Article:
Cameroon’s diaspora back breakaway Ambazonia Southern Cameroons region — Quartz Africa

Last month, on the eve of Oct.1, dozens of Southern Cameroonians gathered in a hall in Greenbelt, Maryland, about 30 minutes from Washington DC, to declare their home region’s independence from the Republic of Cameroon. Young children carried miniature blue and white flags of the renamed region, Ambazonia, while others with bigger versions of the flag draped themselves with it as they danced into the morning.

As the events in the suburban city wound down at 3 am. local time, the jubilation was just picking up in the Southern Cameroon towns of Buea and Bamenda—five hours ahead and already daybreak. But what started out as a celebration in Southern Cameroon, ended in the deaths of 17 people  after clashes with security forces. Cameroon’s government does not recognize the attempts to create a breakaway region or autonomy.

The campaign for a breakaway Southern Cameroon state comes after years of frustration in the in English-speaking region for being marginalized politically and economically in a country which is dominated by its French-speaking national government. The tensions between the regions stem from colonial times nearly sixty years ago when the current Republic of Cameroon was formed from combination of the former British colony with the larger France colony.

As it becomes increasingly dangerous for protesters in Southern Cameroon to be vocal about their hope for an independent nation, many of their counterparts in the diaspora have taken up the cause.


In recent years those tensions have come to a head. And those living abroad, originally from the English-speaking region, now use Facebook and WhatsApp and a satellite broadcasting service to share details about civil disobedience tactics. One example is called “Ghost Towns”, when, businesses and schools in Southern Cameroon close, and the region, which makes up 20% of Cameroon’s population, comes to a standstill.

“(The internet) has become the rallying point,” said Kingsley Ashu, an activist living in Dallas. “We use WhatsApp to send out messages to our people. Facebook is the most vibrant social media tool that communicates our message back home.”

The government of president Paul Biya has restricted internet access in Southern Cameroon, on at least two lengthy periods over the last year, in response to the growing online activism, but those abroad have found a way around that, too.

Harriet Fomuki, a Southern Cameroonian living in Massachusetts estimates that residents in the diaspora have raised at least $100,000 since March 2017, with individuals making singular donations as large as $1,000.

“Freedom is not free, we have to fight for it,” said Caleche Bongo, 38. “So you fight with your wallet, you fight with your paycheck.”

Ashley Okwuosa

Supporters of breakaway Southern Cameroon with the flag of “Ambazonia”.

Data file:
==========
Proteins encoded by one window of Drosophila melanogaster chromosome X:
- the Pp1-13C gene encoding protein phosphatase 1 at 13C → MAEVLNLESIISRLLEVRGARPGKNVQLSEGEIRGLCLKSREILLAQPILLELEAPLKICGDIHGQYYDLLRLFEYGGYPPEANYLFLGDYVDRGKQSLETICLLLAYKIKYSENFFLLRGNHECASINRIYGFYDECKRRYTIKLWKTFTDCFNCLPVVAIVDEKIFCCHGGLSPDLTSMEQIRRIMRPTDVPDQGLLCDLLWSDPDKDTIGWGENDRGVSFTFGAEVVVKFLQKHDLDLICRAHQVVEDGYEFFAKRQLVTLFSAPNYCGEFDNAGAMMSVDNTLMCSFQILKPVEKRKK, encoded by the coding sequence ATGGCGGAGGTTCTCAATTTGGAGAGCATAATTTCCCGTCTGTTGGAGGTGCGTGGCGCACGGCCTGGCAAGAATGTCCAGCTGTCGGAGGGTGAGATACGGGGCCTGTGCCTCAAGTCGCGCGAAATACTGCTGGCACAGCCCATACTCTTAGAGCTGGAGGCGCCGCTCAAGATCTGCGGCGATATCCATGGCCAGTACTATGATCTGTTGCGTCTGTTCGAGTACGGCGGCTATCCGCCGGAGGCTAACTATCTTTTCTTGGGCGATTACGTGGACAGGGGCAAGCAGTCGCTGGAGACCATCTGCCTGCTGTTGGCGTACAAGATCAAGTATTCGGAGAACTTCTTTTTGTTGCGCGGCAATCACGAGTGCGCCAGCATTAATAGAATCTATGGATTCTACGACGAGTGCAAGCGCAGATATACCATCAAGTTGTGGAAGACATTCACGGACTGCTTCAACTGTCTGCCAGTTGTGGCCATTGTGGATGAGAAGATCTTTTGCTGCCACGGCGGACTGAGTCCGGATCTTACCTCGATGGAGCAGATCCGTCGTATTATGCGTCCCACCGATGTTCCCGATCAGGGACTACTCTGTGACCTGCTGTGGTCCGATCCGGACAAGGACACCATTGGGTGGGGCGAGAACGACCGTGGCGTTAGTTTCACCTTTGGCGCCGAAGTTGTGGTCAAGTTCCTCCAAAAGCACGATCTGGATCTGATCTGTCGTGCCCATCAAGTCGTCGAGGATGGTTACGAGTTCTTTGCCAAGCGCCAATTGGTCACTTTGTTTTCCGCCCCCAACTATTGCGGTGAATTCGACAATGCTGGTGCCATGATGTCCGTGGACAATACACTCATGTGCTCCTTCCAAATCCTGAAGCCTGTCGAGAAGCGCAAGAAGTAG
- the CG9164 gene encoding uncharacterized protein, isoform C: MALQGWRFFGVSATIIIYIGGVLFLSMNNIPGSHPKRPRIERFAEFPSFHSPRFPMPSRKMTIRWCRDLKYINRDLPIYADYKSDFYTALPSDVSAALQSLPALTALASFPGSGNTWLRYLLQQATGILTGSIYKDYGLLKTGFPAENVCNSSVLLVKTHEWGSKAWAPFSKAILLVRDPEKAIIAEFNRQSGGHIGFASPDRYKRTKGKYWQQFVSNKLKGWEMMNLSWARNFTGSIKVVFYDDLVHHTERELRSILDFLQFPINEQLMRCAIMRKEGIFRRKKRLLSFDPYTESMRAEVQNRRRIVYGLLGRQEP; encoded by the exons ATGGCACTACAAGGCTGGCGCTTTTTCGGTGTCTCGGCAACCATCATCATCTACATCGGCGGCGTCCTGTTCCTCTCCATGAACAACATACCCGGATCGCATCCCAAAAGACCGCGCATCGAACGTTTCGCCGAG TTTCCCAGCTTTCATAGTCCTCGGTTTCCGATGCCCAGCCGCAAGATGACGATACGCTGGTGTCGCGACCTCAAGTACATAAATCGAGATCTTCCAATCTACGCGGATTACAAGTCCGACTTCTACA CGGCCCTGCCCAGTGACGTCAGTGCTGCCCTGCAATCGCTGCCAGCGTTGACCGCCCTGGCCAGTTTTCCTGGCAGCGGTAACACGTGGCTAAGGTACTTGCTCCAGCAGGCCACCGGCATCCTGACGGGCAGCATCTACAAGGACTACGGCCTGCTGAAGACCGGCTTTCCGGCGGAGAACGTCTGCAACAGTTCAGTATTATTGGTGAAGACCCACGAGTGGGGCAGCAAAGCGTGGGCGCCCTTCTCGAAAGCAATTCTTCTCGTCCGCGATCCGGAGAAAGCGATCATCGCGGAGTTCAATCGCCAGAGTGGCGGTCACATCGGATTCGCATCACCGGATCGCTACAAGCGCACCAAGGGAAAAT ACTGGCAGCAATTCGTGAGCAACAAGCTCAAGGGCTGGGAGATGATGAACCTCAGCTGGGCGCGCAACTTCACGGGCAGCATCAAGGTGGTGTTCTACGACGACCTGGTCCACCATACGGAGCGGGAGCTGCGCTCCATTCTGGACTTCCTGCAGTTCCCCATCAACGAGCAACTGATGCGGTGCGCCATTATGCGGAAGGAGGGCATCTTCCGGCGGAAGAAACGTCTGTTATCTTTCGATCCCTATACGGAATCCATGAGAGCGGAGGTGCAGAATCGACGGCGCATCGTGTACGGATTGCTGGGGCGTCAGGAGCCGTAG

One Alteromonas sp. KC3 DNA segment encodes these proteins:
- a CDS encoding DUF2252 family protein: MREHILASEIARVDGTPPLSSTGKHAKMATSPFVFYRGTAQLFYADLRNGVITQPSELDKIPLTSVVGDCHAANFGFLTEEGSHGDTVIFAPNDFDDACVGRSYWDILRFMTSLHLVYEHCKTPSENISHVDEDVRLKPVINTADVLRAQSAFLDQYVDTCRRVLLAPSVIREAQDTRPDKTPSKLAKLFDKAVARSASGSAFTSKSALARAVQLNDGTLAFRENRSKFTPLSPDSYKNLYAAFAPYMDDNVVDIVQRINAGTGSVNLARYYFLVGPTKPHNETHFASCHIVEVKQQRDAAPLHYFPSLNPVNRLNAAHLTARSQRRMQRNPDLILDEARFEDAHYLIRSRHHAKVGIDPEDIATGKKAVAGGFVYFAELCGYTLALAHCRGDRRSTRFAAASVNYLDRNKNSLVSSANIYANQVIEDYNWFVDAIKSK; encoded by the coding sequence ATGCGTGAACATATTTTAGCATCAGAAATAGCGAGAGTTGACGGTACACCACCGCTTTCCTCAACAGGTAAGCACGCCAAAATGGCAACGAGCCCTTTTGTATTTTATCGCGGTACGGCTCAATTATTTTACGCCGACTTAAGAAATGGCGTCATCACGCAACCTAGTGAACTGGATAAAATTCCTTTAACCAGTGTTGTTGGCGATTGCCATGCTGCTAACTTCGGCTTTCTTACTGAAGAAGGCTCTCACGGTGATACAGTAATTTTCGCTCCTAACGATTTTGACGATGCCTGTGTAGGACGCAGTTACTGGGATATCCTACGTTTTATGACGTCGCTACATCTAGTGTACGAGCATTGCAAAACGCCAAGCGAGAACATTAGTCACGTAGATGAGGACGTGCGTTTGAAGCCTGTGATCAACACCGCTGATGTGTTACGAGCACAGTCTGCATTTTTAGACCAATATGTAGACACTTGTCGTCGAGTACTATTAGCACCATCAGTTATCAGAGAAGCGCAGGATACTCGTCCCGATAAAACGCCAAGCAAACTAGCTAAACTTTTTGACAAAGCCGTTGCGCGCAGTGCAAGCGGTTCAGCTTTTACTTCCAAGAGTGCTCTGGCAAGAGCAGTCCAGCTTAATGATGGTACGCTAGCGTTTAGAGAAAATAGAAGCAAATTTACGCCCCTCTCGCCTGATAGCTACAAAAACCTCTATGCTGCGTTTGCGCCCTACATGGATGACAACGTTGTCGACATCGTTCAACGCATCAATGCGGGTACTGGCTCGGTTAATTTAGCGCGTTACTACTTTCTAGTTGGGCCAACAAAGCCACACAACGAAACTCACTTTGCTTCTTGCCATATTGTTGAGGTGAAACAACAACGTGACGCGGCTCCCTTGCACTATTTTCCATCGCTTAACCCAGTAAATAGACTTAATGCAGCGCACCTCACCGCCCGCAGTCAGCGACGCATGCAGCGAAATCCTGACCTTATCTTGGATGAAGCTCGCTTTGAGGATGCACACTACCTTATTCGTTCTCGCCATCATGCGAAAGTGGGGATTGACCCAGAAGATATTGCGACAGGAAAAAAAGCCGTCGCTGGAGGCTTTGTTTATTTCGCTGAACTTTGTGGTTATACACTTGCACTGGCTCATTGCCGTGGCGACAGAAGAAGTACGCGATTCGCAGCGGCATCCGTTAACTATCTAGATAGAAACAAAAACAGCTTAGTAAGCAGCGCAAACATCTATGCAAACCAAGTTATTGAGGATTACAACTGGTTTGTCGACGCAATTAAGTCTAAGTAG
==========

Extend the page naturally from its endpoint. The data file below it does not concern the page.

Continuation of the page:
Fomuki’s estimate doesn’t include the amount Southern Cameroonians in Massachusetts raised last year after the string of protests that resulted in the death of at least two people and detention of more than 100, according to Amnesty International.

As images of the casualties floated around social media, Fomuki, 42, who works as a nurse felt moved to do something from the US.

“I sent out a message to our community, and said ‘please can someone do something? Can someone rally us together and see if we can raise some funds to send back to Southern Cameroon?’ Fomuki asked in a WhatsApp message. In no time, around 40 Southern Cameroonians gathered in the home of a community leader and raised close to $4,000.

The 2014 US census, there were 36,000 Cameroonians living in the US between 2008 and 2012. The report did not distinguish what region of Cameroon they were from, but an unofficial estimate by Bongo places the number of Southern Cameroonians currently in the U.S. at 10,000.

Ashley Okwuosa

Hopeful for change in Cameroon in suburban America

The Southern Cameroons Ambazonia Consortium United Front (SCACUF) acts as a governing body to unite organizations fighting for independence, and through its website, the consortium solicits donations or “sponsorships” for Southern Cameroon teachers and lawyers affected by the strikes in schools and courts. But the bulk of the money raised by Southern Cameroonians in the diaspora this year has been used to pay Foley Hoag, a U.S-based law firm specializing in international law that is helping the region bring their case to the international community.

On Oct. 16, the UN Human Rights Committee reviewed the Republic of Cameroon to see if it is upholding the International Covenant on Civil and Political Rights (ICCPR). The Southern Cameroonian advocates submitted a document which asserts the Cameroonian government has violated international law by the institutional discrimination of Southern Cameroonians,  national security abuses as well as torture and killings. Findings by the committee will be made available on Nov. 9.

Junior Mekinda, a communications consultant living in the Bronx, says Francophone Cameroonians are in favor of an equal Cameroon, but don’t believe a separation of the regions is the answer. For him, the resolution lies in a collective movement between both parts of Cameroon to make their voices heard at the polls in the country’s 2018 presidential elections.

“We have to fight against the system, fight against the government, not fight against one another.”

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